Cunnamulla Town Book - 2024

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Paroo Shire

Visit Cunnamulla where the handshakes are stronger and the smiles lasts longer. Immerse yourself in a true outback experience. Discover meaningful connections with people and places. Just ask the larger than life Cunnamulla Fella!

The township of Cunnamulla was created by Cobb & Co. on the third of September 1879, when the first coach drove through from Bourke. Today it is the only surviving south-west town along the original route.

The mighty Warrego River is on the edge of town. Kayaking, fishing, swimming… There’s a perfect place for a bush picnic. Cunnamulla locals are sharing folk, so don’t be shy when asking for the best spot to throw in a line. Hire a kayak and discover the secrets of this natural wonderland. Keen ‘twitchers’

will love discovering the region’s native birds in their natural environment too. Cunnamulla has some of the best natural sandhills in Australia. Just seeing them is an eye-catching feast. Picture vibrant red sand hills contrasting with brilliant blue skies. It’s photo heaven!

Don’t forget to allow an extra day or two and relax in Cunnamulla’s latest attraction the Cunnamulla Hot Springs with 7 free flowing artesian pools, sauna, steam room and more!

Top Things to do in Cunnamulla

● Visit the Larger than Life Cunnamulla Fella

● Journey back 100 million years in the Artesian Time Tunnel

● Uncover town stories of the Cunnamulla Heritage Trail

● Enjoy sunset drinks from the Warrego River Walk

● Follow the looped walking track to the Bushlands

3 Who is the Cunnamulla Fella

4 First Nations History

5 The Cunnamulla Fella Song

6 Heritage Trail - Cunnamulla

● Spot the Cooper Creek turtle and native birdlife

● Stake out the perfect fishing hole

● Relax in the Cunnamulla Hot Springs

● Take a day trip to Charlotte Plains

● View the holographic Cunnamulla All Aboard movie

Cunnamulla Hotel and Pub Heritage
Town Map
Cunnamulla Bushlands
Birdwatching in the Paroo Shire
The Artesian Time Tunnel 24 Fishing Guide
All Aboard – Cunnamulla Off The Rails
14 Warrego River Walk 15

who is the cunnamulla fella?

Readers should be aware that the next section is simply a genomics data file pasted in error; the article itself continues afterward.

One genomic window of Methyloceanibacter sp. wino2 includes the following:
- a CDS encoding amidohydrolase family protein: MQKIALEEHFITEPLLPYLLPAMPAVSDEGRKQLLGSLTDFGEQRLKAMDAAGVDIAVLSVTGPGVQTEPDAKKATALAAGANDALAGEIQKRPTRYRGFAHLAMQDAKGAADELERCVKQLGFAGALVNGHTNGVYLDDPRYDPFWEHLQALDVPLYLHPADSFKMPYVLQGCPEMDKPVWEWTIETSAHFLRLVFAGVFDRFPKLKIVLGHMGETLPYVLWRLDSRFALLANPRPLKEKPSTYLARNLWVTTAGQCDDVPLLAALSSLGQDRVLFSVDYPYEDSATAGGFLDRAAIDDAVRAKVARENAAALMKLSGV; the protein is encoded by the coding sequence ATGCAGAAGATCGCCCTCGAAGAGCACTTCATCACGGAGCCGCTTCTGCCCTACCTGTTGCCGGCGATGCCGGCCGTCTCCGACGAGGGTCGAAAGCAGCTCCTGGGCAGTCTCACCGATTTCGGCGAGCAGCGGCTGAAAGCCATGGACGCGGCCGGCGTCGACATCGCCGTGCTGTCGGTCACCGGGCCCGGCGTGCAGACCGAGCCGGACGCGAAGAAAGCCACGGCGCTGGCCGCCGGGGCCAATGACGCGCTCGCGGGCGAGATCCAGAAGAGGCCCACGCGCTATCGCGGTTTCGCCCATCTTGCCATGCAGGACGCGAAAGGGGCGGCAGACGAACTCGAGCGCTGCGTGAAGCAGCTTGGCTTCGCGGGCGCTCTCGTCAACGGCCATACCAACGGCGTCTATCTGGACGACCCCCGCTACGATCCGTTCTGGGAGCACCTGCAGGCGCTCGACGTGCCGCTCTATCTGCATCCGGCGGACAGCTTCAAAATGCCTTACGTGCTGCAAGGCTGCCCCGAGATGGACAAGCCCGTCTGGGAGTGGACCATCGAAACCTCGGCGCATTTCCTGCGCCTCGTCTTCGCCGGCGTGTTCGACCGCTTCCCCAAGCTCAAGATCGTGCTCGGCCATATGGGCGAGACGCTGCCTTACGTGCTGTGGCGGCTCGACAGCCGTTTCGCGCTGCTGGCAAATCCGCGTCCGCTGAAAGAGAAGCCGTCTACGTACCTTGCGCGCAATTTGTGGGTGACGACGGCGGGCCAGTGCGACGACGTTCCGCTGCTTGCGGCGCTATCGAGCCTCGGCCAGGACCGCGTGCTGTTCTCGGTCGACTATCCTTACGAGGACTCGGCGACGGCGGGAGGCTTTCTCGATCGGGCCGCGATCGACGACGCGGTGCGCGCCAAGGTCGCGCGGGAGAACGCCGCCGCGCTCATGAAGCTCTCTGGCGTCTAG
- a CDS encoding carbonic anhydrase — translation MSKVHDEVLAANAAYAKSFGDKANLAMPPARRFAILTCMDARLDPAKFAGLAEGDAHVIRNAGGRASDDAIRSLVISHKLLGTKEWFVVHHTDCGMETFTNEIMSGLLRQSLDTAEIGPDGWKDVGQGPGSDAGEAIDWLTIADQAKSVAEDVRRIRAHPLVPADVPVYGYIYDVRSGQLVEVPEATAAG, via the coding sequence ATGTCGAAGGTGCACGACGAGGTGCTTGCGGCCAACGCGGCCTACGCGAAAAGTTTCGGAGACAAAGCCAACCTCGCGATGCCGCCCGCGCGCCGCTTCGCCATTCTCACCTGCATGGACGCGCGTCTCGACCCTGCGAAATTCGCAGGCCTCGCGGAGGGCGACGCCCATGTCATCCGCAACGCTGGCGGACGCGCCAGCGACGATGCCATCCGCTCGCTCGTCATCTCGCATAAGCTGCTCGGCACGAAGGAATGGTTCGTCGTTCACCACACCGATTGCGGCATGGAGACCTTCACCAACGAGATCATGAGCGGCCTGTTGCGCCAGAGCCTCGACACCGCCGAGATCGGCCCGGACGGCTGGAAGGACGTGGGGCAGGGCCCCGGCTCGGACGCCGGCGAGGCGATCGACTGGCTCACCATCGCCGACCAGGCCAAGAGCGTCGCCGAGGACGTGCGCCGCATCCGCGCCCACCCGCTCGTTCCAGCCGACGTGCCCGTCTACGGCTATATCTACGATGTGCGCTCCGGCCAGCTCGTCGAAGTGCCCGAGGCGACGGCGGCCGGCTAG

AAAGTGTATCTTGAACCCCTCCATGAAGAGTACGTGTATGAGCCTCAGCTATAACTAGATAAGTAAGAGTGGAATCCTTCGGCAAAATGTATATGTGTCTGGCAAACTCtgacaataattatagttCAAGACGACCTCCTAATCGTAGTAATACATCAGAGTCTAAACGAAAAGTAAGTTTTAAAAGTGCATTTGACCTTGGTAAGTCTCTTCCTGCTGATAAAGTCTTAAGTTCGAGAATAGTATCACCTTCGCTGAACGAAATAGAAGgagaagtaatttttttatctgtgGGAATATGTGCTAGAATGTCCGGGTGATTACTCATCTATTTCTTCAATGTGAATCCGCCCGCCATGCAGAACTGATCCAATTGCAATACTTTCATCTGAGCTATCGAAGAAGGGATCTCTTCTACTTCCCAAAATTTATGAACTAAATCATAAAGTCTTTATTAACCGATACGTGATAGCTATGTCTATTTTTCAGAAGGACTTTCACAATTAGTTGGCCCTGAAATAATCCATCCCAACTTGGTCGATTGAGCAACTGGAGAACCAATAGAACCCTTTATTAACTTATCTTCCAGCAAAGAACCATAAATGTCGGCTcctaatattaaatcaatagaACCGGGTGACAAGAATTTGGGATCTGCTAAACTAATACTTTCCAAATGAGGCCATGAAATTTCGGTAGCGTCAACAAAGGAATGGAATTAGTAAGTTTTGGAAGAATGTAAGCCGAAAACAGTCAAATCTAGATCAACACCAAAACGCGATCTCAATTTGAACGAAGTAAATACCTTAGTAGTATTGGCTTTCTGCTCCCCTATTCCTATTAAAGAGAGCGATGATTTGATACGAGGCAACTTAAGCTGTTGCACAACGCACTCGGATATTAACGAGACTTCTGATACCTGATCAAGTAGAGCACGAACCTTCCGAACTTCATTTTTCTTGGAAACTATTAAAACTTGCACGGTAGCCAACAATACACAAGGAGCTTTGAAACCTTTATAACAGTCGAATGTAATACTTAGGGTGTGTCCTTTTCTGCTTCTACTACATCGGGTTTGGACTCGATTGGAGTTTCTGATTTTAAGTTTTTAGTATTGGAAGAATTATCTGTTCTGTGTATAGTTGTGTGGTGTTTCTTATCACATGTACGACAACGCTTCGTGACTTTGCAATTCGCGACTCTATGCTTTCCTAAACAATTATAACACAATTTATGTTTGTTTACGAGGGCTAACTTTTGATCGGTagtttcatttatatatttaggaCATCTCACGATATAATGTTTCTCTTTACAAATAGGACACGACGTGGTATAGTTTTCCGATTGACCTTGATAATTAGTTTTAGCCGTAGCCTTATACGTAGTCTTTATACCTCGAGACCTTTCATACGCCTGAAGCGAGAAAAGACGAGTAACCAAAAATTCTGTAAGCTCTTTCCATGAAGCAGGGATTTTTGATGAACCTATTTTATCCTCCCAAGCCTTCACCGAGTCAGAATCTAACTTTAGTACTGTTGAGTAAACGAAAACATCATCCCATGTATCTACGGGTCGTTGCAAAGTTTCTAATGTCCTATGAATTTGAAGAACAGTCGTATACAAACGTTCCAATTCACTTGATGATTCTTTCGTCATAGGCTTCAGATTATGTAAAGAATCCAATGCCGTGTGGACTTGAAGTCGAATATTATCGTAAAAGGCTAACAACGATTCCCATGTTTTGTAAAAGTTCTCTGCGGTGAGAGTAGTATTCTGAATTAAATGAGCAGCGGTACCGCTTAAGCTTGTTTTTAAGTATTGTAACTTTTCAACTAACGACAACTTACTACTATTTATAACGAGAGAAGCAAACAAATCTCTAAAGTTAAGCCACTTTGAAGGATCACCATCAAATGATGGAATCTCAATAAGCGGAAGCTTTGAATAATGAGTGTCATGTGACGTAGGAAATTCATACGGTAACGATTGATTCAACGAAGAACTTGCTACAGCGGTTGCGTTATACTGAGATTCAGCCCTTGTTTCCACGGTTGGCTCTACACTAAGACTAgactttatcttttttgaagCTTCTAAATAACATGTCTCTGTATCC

Since Cunnamulla and the Paroo Shire’s settlement in the 1860s with the taking up of Cunnamulla Station, primary industry has always been the mainstay of the community, in particular sheep and cattle.

Cunnamulla Fella Story & Song

Never was this more so than in the 50s and 60s when Australia was riding on the sheep’s back, wool was pound for pound and cattle were worth their weight in gold. This vibrant era provided endless employment opportunities for young lads just out of school when most finished at year eight to work on the sheep and cattle stations.

These young fellows, many only 15 or 16, worked long, hard hours from sun up to sun down often seven days a week mustering sheep, chasing scrubbers and breaking in horses. At the end of a hard day’s work they would squat around the campfires on their saddles or swags yarning about the day’s events.

The town was booming as the large properties employed so many men. When they came to town the pubs would overflow and these young fellas could be seen squatting around the streets in the classical pose. It was around this time that Stan Coster wrote the song The Cunnamulla Fella, later immortalised by the late Slim Dusty. The lines from the song that refer to the Cunnamulla Fella are:

“NowI’mascrubber,runnerandabreakertoo, Iliveondamperandwallabystew, I’vegotabigcattledogwithastaghoundcross, Ineversawthescrubberwecouldn’ttoss, ‘Cause I’m the fella from Cunnamulla

Yes I’m the Cunnamulla Fella”

As a tribute to all these young fellas who worked the land and the late Slim Dusty, a project by the Paroo Shire Council, which had taken two years to bring to completion, came to an end as the Cunnamulla Fella was unveiled to the public on Friday 18 November, 2005.

The idea to turn a folk legend into a reality was first accepted by the Council late 2003 when it was decided to run a nation-wide competition asking those interested to sketch up in any medium their vision of the Cunnamulla Fella. It was felt if such a project could be brought to completion it would be a fitting tribute to the late Slim Dusty who together